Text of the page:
Tips for setting up your store
First you need to choose your platform. If you already set up a website, you can upgrade the functionality of your site for e-commerce. You can also launch an e-commerce site as your main website, or even launch a store without one. Once you have chosen, the process is straightforward and guided by the platform itself.
- Choose the right platform: Do some research before choosing. Maybe even test a few. Usability is important, as this will be a tool you’ll be using daily.
- Marketing channels: Consider marketing channels at this stage. Some platforms are better connected to certain channel types, for example SEO, affiliate marketing, Amazon, Facebook, Instagram or Snapchat. If you already know your marketing channels, check the e-commerce platform for compatibility.
Step 9: Storage, logistics, fulfillment, and customer service
For a physical product you manufacture, storage becomes an important challenge. You may need to simulate your entire supply chain and know your inventory turnover in order to define the size of your storage needs.
Products that are produced and shipped on demand will not need to worry about storage, and you can move straight to the fulfillment challenge of transporting and delivering the sold product to the buyer.
At this stage, you also need to consider your customer service options. Your customer service needs to be able to pilot fulfillment, make changes to deliveries, and inform the client.
Tips for storage, logistics, and fulfillment
Once your manufacturing location is defined, it is time to find your storage location and provider. Next step is finding solutions for bringing your product from storage to the buyer and setting up information gathering points allowing for your customer service to pilot each step of the process.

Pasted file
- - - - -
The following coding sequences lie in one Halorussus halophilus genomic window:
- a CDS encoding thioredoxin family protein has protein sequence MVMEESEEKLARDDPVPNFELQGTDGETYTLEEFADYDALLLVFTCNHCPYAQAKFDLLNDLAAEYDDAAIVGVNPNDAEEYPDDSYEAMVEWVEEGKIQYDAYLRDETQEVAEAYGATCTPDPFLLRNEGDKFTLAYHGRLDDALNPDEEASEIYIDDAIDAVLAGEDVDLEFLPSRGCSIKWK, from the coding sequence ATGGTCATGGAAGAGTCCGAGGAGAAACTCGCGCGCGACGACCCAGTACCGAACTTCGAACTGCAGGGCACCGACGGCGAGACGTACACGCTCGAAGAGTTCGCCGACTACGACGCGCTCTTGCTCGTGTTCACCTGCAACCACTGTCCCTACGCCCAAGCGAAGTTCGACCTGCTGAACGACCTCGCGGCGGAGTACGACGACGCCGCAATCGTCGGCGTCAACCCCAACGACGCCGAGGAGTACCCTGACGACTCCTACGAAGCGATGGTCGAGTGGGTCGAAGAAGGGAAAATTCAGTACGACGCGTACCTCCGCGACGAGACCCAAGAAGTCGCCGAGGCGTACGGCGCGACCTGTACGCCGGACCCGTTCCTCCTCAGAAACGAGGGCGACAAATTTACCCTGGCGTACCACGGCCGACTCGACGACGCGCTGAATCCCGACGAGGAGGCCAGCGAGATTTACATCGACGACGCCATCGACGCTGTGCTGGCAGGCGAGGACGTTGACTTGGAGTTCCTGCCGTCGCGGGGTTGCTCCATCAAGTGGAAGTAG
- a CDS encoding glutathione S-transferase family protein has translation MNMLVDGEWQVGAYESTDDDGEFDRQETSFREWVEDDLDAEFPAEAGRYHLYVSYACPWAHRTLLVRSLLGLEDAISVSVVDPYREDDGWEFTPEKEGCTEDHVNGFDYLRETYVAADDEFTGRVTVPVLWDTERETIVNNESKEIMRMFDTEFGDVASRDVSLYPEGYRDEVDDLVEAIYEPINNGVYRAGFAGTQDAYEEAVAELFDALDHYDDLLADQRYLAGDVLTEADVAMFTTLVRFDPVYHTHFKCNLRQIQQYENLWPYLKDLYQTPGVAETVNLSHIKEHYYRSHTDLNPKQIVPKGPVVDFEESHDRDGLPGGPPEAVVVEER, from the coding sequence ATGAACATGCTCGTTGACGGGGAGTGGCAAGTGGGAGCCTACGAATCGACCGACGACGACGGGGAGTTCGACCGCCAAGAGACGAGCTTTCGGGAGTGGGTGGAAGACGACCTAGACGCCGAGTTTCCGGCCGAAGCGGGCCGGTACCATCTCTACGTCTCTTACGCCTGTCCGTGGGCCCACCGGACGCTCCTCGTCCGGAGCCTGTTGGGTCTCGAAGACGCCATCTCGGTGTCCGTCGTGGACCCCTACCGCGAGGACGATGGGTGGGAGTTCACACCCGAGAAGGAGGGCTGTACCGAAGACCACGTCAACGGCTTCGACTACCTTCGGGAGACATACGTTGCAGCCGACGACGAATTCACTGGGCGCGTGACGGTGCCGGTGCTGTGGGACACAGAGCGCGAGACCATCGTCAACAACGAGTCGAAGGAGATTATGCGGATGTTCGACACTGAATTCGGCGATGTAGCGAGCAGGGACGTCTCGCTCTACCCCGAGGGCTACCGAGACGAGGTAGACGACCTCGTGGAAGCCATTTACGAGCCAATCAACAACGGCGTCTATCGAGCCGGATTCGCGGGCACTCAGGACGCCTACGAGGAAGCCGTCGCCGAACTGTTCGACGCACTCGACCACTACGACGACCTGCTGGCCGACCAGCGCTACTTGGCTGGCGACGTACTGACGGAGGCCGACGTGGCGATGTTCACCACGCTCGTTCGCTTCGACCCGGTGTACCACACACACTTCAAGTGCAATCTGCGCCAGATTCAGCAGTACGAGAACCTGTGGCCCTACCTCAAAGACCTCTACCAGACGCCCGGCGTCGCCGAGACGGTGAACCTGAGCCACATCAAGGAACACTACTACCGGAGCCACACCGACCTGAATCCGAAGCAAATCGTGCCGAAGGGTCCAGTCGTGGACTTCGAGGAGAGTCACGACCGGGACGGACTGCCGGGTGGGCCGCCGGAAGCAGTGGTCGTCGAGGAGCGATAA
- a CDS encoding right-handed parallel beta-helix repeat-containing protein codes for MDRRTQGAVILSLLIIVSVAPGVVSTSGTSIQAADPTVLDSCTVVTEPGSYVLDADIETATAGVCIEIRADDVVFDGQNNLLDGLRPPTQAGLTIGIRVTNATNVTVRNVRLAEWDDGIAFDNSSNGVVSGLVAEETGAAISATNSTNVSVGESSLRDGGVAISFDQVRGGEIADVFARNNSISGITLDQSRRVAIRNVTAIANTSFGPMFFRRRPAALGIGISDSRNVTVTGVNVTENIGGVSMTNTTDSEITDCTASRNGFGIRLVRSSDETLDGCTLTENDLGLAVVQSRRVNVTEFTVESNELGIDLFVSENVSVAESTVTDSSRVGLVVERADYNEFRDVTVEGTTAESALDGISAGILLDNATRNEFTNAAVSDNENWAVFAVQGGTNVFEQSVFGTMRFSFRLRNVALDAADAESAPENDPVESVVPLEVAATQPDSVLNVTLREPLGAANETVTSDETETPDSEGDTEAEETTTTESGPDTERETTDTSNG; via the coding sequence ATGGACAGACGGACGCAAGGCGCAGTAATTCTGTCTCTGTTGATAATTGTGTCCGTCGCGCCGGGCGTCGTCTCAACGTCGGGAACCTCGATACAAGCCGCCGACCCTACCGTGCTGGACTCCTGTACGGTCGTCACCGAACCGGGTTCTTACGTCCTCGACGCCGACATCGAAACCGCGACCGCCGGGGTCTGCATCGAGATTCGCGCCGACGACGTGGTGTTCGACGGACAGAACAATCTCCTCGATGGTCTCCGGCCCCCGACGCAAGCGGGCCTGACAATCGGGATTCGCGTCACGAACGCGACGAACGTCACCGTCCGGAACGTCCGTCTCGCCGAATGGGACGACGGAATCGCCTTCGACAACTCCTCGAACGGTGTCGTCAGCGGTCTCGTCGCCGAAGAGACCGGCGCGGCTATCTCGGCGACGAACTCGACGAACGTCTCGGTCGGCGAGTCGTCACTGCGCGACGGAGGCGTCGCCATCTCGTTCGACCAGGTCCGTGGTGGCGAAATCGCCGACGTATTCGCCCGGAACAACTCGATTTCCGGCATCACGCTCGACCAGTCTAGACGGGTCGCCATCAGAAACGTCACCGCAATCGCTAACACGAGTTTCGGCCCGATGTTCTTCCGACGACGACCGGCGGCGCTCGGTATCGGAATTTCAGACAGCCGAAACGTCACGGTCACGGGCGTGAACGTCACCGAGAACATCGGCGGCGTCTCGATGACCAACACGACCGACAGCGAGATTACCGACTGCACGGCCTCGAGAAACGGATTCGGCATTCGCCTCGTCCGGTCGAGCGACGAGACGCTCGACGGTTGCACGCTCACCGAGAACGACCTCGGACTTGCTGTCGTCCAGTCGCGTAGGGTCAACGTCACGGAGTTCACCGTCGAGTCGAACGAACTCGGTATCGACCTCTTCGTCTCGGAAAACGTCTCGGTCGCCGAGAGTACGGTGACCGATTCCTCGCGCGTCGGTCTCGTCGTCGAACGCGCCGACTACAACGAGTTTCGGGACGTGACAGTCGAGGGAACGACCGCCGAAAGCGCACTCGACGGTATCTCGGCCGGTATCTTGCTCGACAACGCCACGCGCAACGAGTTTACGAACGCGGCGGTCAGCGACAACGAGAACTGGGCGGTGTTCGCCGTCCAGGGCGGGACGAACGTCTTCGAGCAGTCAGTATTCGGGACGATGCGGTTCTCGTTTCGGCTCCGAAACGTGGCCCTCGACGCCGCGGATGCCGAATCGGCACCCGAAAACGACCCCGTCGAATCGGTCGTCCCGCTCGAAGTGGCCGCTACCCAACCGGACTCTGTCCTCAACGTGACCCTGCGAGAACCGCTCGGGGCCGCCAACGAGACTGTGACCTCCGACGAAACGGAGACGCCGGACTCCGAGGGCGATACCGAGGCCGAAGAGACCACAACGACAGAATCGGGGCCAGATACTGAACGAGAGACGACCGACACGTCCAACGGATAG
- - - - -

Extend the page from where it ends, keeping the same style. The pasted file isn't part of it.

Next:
- Storage location: Ideally, find a storage solution close to your manufacturing or close to your target market. Storage is readily available but can turn into an important cost component.
- Simplicity: The more steps you have in your supply chain, the more sources of errors you will have. Keep your setup as simple as possible.
Step 10: Sales and marketing
With manufacturing and supply chain in place, you can now launch your online store and begin marketing your e-commerce activity.
After so much time spent on evolving your idea, on perfecting your product and on finding solutions for supplying the product to customers, you will have the feeling that the most important piece of the work has been done.
But that’s not entirely true. Your most important challenge might be to sell the product, and you are probably the best person to do it.
Tips for sales and marketing
First define your sales and marketing channels and build as much visibility and reach as possible without advertising, as a soft launch. Then build a launch campaign for your business and find profitable marketing and sales channels for your product.
- Win or learn: You will inevitably try and test marketing approaches which don’t work. Collect data and learn from every campaign and every initiative you do, so that if an investment doesn’t pay off in monetary terms, you will have learned from the experience and do better in your next campaign.
- Email subscription: Email marketing is one of the best channels for e-commerce, assuming you already have subscribers to an email list. Email contacts are gold, so start collecting from the very beginning of your activity.
And now, conquer the world
When you have been through the 10 steps of this process, your e-commerce business is up and running with potential access to a world market of billions of consumers. Rather than the end of a process, this is the beginning of a new adventure.
You will market your product, people will buy and consume it, they will give you feedback and you will want to improve it, and expand your business. It may be a long road to conquering the world, but you have just taken your first step on that journey.